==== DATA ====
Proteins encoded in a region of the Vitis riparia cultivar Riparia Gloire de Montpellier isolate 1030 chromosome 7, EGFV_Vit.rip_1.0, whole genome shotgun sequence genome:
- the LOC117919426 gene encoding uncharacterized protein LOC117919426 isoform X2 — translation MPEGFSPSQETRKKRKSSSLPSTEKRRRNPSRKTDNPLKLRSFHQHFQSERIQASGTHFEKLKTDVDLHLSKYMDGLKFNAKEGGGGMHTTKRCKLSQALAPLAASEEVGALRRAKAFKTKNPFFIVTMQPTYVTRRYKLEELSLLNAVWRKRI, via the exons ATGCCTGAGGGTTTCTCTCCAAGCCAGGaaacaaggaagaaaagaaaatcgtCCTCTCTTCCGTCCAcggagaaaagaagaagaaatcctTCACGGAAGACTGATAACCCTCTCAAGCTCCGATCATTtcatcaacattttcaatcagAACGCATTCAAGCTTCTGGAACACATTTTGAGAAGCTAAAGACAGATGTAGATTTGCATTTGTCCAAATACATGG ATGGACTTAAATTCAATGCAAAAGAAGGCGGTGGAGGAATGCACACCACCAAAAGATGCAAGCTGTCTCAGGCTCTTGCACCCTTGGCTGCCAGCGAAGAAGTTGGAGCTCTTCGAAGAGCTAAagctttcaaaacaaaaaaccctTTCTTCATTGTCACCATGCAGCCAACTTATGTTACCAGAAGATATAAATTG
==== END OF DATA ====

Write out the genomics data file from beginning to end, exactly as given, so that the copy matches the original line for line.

Proteins encoded in a region of the Vitis riparia cultivar Riparia Gloire de Montpellier isolate 1030 chromosome 7, EGFV_Vit.rip_1.0, whole genome shotgun sequence genome:
- the LOC117919426 gene encoding uncharacterized protein LOC117919426 isoform X2 — translation MPEGFSPSQETRKKRKSSSLPSTEKRRRNPSRKTDNPLKLRSFHQHFQSERIQASGTHFEKLKTDVDLHLSKYMDGLKFNAKEGGGGMHTTKRCKLSQALAPLAASEEVGALRRAKAFKTKNPFFIVTMQPTYVTRRYKLEELSLLNAVWRKRI, via the exons ATGCCTGAGGGTTTCTCTCCAAGCCAGGaaacaaggaagaaaagaaaatcgtCCTCTCTTCCGTCCAcggagaaaagaagaagaaatcctTCACGGAAGACTGATAACCCTCTCAAGCTCCGATCATTtcatcaacattttcaatcagAACGCATTCAAGCTTCTGGAACACATTTTGAGAAGCTAAAGACAGATGTAGATTTGCATTTGTCCAAATACATGG ATGGACTTAAATTCAATGCAAAAGAAGGCGGTGGAGGAATGCACACCACCAAAAGATGCAAGCTGTCTCAGGCTCTTGCACCCTTGGCTGCCAGCGAAGAAGTTGGAGCTCTTCGAAGAGCTAAagctttcaaaacaaaaaaccctTTCTTCATTGTCACCATGCAGCCAACTTATGTTACCAGAAGATATAAATTG